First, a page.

Defense trying to suppress statements of Salt Lake City doctor accused of killing ex-wife
Courts • John Brickman Wall, accused of killing ex-wife, made statements to cops, friends.
Published: March 24, 2014 10:51PM
Updated: July 29, 2014 01:39PM
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Uta von Schwedler • Found dead in her home

John Brickman Wall has never confessed to murdering his ex-wife, Uta von Schwedler.

But the former Salt Lake City pediatrician did say during a police interview, and several times to friends and family, that if he did do it, he didn’t remember.

“He said to me, ‘Only a monster would have done what was done to [von Schwedler],’ ” family friend Jill Alger-James testified on Monday during an evidentiary hearing in 3rd District Court.

She said that Wall added, “If it was me, I don’t remember.”

Defense attorneys are trying to keep a jury from hearing those statements, claiming they were involuntarily given.

Judge Denise Lindberg heard testimony Monday from several witnesses who interacted with Wall the evening after von Schwedler’s boyfriend discovered her body in her bathtub of her Sugar House home on Sept. 27, 2011.

Before making a ruling, the judge will hear additional testimony on April 14 from the two detectives who interviewed Wall.

Wall, 50, was charged last April with murder and aggravated burglary, both first-degree felonies, in the death of the 49-year-old woman.

Monday’s hearing began with testimony from Salt Lake City police Officer George Pregman, who drove Wall to the police station to be questioned about von Schwedler’s death.

“He just seemed kind of ‘off,’ ” Pregman said of Wall. “Kind of confused, maybe. ... Not in the moment.”

But Pregman said Wall was not threatened by police during the interview.

According to the defense attorneys’ motion, the two detectives yelled at Wall, swore at him, and insisted he had killed von Schwedler, who was a University of Utah scientist.

Wall’s interrogation lasted from about 11:30 that night until about 4 a.m. According to court documents, the exchange between Wall and the investigators “grew very heated.” Among other things, Wall, a doctor, talked about being diagnosed with depression and that he was self-medicating with Lexapro and Trazodone.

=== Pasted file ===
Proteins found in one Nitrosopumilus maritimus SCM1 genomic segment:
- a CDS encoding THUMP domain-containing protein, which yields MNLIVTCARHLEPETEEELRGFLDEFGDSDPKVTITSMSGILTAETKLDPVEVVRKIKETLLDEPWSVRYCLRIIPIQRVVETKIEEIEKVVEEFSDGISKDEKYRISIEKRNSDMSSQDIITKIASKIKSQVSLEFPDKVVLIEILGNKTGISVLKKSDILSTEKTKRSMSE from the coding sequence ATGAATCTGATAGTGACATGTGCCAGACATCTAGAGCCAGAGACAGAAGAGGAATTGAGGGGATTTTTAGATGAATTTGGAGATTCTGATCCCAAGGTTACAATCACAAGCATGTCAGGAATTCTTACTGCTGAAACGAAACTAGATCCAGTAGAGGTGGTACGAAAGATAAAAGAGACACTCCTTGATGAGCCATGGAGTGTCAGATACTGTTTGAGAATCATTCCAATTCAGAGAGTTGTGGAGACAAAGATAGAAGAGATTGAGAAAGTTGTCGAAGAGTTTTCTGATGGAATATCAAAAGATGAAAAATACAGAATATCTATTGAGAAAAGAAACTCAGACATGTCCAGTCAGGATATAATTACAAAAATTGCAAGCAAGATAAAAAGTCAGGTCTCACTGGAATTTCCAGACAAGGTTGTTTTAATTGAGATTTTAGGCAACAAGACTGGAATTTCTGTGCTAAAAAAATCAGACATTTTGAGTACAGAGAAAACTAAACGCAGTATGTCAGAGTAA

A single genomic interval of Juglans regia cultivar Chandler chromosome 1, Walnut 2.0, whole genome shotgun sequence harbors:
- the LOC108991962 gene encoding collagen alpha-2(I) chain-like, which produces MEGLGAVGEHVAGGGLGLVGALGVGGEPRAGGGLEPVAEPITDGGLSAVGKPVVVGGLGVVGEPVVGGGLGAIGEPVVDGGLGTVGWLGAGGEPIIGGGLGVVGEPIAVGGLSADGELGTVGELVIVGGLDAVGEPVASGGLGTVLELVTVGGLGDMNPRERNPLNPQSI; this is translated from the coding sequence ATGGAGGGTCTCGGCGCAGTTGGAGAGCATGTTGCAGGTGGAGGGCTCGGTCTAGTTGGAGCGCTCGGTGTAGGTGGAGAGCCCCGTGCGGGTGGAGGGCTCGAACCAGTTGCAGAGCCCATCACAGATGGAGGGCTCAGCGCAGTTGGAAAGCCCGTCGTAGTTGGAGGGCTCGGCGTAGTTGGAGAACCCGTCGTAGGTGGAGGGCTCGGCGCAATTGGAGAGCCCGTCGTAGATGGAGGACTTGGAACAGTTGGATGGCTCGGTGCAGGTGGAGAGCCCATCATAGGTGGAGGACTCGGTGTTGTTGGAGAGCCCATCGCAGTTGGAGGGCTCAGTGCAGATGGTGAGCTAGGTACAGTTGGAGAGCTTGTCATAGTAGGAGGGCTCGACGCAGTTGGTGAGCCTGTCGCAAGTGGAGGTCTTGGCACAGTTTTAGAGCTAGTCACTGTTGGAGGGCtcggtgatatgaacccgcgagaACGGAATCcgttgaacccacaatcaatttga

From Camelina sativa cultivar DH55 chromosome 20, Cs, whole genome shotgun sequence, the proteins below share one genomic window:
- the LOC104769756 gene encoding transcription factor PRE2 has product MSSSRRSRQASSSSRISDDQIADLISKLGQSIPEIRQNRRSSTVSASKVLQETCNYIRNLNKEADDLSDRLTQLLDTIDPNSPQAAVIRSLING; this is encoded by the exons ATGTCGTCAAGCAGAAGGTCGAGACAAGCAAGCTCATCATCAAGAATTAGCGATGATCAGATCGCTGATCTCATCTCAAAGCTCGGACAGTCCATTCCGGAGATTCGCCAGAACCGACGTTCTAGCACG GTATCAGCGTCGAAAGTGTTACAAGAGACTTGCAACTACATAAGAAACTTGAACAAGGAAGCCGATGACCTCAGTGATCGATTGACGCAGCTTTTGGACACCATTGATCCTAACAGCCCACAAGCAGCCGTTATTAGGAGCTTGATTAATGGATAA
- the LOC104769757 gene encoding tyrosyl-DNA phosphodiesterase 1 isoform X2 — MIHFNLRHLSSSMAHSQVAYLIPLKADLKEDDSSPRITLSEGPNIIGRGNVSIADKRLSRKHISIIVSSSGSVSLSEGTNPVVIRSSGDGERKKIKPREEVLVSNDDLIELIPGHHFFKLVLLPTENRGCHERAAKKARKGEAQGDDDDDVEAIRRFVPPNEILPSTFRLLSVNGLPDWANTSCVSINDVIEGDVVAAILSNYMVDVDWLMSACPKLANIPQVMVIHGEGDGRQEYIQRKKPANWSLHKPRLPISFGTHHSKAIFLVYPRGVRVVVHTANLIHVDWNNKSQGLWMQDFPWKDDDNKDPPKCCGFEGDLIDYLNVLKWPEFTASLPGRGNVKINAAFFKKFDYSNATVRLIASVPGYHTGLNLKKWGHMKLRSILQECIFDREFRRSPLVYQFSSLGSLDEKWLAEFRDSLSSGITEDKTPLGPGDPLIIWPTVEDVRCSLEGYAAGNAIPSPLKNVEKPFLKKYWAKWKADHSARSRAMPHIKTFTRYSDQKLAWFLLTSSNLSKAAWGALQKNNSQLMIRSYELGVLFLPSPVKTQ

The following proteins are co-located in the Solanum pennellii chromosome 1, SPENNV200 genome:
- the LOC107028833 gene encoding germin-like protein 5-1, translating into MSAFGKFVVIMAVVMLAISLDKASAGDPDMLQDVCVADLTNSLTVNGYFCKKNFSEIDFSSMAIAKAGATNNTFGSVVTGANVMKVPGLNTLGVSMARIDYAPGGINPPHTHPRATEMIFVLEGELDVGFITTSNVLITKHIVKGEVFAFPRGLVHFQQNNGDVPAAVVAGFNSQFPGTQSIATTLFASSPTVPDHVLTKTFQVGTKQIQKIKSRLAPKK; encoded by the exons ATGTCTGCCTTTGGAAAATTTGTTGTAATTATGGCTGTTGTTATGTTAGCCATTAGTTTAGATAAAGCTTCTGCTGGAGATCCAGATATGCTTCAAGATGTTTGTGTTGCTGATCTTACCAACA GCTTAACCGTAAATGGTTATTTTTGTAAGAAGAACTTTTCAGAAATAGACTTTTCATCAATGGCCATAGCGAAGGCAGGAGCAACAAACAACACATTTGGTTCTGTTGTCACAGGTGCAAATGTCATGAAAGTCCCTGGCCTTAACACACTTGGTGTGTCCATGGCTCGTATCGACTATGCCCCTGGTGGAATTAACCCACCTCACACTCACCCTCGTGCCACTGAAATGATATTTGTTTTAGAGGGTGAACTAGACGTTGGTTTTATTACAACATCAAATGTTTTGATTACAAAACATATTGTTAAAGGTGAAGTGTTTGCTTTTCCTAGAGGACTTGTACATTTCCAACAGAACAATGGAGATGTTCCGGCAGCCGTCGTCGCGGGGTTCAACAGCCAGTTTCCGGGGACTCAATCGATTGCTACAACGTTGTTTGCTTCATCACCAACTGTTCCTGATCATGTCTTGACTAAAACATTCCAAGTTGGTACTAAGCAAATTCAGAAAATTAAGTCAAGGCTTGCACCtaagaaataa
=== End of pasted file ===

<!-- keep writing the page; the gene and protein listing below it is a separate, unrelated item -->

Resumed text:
When the interrogation ended, police dropped Wall off near his home and told him to walk the rest of the way. When he arrived, he told his children that their mother was dead and the police believed he did it.

Later, the mother of one of his children’s friends came to the home and found him lying on the bed. Court documents quote Wall telling Andrea Brickey that “only a monster would do these things” and that he didn’t know if he had killed von Schwedler.

Both Brickey and Alger-James denied coercing Wall to make the statements, and said they were not told by police to question him. “I asked him to be quiet,” Alger-James testified. “I asked him to shut up.”

Prosecutors said in a written motion that Wall’s statements were voluntarily made and “not a product of physical or psychological coercion” and should be admitted at a yet-to-be-scheduled trial.

A medical examiner determined von Schwedler died from drowning. But she had cuts on her left wrist and leg and injury to her throat, as well as a potentially lethal dose of the anti-anxiety medication Xanax in her system, for which she did not have a prescription.

Last June, Wall gave up his medical license and his ability to write prescriptions until the murder case is resolved.

jmiller@sltrib.com

Twitter: @jm_miller